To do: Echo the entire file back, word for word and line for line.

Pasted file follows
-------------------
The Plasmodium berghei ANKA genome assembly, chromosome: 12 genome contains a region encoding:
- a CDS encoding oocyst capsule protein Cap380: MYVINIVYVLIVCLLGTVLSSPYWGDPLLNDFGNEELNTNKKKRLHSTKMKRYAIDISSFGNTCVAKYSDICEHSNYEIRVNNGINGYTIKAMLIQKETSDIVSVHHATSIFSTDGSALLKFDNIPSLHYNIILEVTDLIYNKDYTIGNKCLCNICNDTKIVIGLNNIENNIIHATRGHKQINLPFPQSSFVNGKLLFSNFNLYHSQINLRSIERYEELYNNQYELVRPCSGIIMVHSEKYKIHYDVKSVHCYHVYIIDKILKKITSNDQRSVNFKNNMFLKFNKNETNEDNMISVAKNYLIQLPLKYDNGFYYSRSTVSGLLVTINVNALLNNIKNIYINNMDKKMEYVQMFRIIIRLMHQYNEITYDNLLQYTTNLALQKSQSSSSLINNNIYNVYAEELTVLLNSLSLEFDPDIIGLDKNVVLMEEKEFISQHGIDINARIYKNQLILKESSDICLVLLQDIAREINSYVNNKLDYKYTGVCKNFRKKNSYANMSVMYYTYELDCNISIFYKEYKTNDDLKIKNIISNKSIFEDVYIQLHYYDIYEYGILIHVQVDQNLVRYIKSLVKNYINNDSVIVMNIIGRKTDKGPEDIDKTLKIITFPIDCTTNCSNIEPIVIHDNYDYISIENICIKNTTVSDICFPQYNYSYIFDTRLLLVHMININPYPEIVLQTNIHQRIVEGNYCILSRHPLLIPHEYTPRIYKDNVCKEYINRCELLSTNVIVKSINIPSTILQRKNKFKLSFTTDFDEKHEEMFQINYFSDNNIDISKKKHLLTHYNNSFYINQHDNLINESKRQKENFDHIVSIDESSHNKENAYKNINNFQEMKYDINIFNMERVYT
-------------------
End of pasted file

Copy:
The Plasmodium berghei ANKA genome assembly, chromosome: 12 genome contains a region encoding:
- a CDS encoding oocyst capsule protein Cap380: MYVINIVYVLIVCLLGTVLSSPYWGDPLLNDFGNEELNTNKKKRLHSTKMKRYAIDISSFGNTCVAKYSDICEHSNYEIRVNNGINGYTIKAMLIQKETSDIVSVHHATSIFSTDGSALLKFDNIPSLHYNIILEVTDLIYNKDYTIGNKCLCNICNDTKIVIGLNNIENNIIHATRGHKQINLPFPQSSFVNGKLLFSNFNLYHSQINLRSIERYEELYNNQYELVRPCSGIIMVHSEKYKIHYDVKSVHCYHVYIIDKILKKITSNDQRSVNFKNNMFLKFNKNETNEDNMISVAKNYLIQLPLKYDNGFYYSRSTVSGLLVTINVNALLNNIKNIYINNMDKKMEYVQMFRIIIRLMHQYNEITYDNLLQYTTNLALQKSQSSSSLINNNIYNVYAEELTVLLNSLSLEFDPDIIGLDKNVVLMEEKEFISQHGIDINARIYKNQLILKESSDICLVLLQDIAREINSYVNNKLDYKYTGVCKNFRKKNSYANMSVMYYTYELDCNISIFYKEYKTNDDLKIKNIISNKSIFEDVYIQLHYYDIYEYGILIHVQVDQNLVRYIKSLVKNYINNDSVIVMNIIGRKTDKGPEDIDKTLKIITFPIDCTTNCSNIEPIVIHDNYDYISIENICIKNTTVSDICFPQYNYSYIFDTRLLLVHMININPYPEIVLQTNIHQRIVEGNYCILSRHPLLIPHEYTPRIYKDNVCKEYINRCELLSTNVIVKSINIPSTILQRKNKFKLSFTTDFDEKHEEMFQINYFSDNNIDISKKKHLLTHYNNSFYINQHDNLINESKRQKENFDHIVSIDESSHNKENAYKNINNFQEMKYDINIFNMERVYT